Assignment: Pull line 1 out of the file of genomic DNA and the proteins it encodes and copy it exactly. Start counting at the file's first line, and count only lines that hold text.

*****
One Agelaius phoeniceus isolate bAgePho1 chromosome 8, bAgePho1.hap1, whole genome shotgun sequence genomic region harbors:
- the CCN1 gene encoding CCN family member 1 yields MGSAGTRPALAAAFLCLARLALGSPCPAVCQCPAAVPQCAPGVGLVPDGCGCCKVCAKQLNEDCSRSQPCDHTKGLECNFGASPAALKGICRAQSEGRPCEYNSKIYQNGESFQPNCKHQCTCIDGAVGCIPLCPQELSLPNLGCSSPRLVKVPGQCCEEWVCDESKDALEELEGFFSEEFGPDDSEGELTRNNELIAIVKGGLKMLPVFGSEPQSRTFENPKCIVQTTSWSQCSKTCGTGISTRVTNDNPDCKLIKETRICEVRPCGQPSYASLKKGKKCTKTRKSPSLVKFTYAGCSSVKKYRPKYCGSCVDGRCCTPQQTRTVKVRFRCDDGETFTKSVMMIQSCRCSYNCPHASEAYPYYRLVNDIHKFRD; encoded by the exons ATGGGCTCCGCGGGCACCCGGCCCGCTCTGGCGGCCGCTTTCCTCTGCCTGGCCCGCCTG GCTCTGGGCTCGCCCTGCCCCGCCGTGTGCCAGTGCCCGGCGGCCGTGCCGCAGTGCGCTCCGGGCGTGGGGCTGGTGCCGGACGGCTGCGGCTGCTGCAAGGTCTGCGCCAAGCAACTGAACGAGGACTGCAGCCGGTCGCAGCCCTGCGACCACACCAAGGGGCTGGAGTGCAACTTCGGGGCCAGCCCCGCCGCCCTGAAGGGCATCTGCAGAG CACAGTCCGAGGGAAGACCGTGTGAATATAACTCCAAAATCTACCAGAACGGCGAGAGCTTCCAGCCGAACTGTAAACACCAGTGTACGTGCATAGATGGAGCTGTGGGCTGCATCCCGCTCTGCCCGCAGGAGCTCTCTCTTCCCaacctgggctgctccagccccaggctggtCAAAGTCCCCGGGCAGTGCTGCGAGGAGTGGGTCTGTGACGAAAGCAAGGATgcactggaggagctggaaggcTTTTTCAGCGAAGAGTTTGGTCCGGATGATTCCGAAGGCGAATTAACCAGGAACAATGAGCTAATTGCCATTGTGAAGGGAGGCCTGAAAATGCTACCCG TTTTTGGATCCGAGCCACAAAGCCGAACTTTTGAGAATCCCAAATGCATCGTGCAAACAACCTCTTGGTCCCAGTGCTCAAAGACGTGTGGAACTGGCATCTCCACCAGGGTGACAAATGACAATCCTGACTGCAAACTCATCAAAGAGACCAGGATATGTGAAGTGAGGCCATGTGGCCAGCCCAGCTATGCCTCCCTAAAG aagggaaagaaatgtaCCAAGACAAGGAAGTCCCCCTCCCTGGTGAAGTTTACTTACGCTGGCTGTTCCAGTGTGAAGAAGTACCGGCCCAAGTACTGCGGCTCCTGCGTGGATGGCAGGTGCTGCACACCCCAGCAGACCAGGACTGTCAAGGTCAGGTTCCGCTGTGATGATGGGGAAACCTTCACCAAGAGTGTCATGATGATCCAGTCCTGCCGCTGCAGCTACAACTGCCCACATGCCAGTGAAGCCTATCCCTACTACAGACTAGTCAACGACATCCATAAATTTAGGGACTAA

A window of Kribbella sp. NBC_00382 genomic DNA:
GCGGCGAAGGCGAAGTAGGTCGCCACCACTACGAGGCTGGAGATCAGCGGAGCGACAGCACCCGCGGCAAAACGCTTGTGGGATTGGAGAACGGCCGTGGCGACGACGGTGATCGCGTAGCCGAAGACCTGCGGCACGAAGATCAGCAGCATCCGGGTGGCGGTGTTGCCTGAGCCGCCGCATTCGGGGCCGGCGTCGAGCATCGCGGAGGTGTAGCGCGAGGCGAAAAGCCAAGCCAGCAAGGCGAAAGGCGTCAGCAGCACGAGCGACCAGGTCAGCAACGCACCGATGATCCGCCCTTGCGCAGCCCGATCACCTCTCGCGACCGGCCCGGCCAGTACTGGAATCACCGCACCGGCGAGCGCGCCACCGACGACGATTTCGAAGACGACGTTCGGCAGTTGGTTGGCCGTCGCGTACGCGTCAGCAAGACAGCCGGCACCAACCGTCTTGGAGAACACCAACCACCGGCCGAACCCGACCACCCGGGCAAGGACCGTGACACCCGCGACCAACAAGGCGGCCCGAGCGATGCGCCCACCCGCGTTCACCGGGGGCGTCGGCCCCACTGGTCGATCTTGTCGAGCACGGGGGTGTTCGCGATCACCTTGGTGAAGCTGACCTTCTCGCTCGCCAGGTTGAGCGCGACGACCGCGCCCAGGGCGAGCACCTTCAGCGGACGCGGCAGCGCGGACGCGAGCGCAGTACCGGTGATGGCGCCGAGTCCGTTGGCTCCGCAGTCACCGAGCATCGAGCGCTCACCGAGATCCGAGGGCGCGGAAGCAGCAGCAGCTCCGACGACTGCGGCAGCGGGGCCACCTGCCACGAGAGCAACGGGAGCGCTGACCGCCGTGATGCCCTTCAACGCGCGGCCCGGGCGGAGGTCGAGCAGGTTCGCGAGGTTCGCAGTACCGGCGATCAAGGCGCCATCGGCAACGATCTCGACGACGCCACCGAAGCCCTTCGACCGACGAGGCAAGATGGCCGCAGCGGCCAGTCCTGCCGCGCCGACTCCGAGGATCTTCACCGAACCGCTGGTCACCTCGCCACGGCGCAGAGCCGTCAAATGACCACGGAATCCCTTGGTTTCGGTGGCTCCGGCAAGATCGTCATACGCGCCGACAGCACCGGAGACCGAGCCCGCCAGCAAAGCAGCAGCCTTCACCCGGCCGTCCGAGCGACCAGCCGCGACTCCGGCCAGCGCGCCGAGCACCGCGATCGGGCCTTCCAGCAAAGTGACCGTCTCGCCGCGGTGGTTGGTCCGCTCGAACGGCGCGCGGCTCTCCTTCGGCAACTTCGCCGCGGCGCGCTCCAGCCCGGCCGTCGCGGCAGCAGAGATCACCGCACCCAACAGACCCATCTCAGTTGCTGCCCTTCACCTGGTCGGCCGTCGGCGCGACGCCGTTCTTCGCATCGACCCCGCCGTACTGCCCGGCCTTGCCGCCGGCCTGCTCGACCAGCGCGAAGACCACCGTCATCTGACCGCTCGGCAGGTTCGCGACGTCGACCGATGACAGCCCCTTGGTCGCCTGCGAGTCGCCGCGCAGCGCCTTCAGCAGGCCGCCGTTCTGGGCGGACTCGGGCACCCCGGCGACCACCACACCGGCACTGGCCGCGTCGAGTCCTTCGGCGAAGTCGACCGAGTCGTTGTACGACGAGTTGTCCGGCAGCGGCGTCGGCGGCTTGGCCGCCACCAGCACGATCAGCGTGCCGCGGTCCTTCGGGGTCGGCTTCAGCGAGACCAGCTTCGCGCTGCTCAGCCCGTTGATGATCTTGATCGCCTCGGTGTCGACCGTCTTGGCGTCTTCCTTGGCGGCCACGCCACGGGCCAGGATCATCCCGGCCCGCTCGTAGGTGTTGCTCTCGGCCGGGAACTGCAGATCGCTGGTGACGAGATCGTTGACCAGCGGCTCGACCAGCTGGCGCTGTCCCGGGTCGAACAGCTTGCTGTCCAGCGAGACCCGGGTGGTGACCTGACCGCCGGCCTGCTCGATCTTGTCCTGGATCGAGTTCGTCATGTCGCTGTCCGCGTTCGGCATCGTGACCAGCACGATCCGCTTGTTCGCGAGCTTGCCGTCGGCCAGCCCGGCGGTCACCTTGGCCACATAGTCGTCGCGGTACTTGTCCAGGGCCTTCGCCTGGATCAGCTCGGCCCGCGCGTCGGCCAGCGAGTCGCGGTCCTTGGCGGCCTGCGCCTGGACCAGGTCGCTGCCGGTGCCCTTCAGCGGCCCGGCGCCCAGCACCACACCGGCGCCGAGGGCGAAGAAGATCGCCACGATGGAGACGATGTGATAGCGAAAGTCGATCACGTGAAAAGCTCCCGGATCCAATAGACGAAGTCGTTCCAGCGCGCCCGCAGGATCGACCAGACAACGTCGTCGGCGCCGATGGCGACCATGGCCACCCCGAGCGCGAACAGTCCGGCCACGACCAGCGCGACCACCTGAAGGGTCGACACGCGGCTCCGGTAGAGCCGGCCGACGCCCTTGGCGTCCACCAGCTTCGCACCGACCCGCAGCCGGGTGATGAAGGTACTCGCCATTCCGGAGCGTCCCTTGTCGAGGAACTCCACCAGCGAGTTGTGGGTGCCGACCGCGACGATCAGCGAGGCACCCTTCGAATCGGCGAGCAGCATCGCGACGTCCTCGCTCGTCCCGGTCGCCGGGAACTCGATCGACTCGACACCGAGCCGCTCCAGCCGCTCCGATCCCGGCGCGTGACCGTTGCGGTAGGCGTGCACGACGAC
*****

One Agelaius phoeniceus isolate bAgePho1 chromosome 8, bAgePho1.hap1, whole genome shotgun sequence genomic region harbors: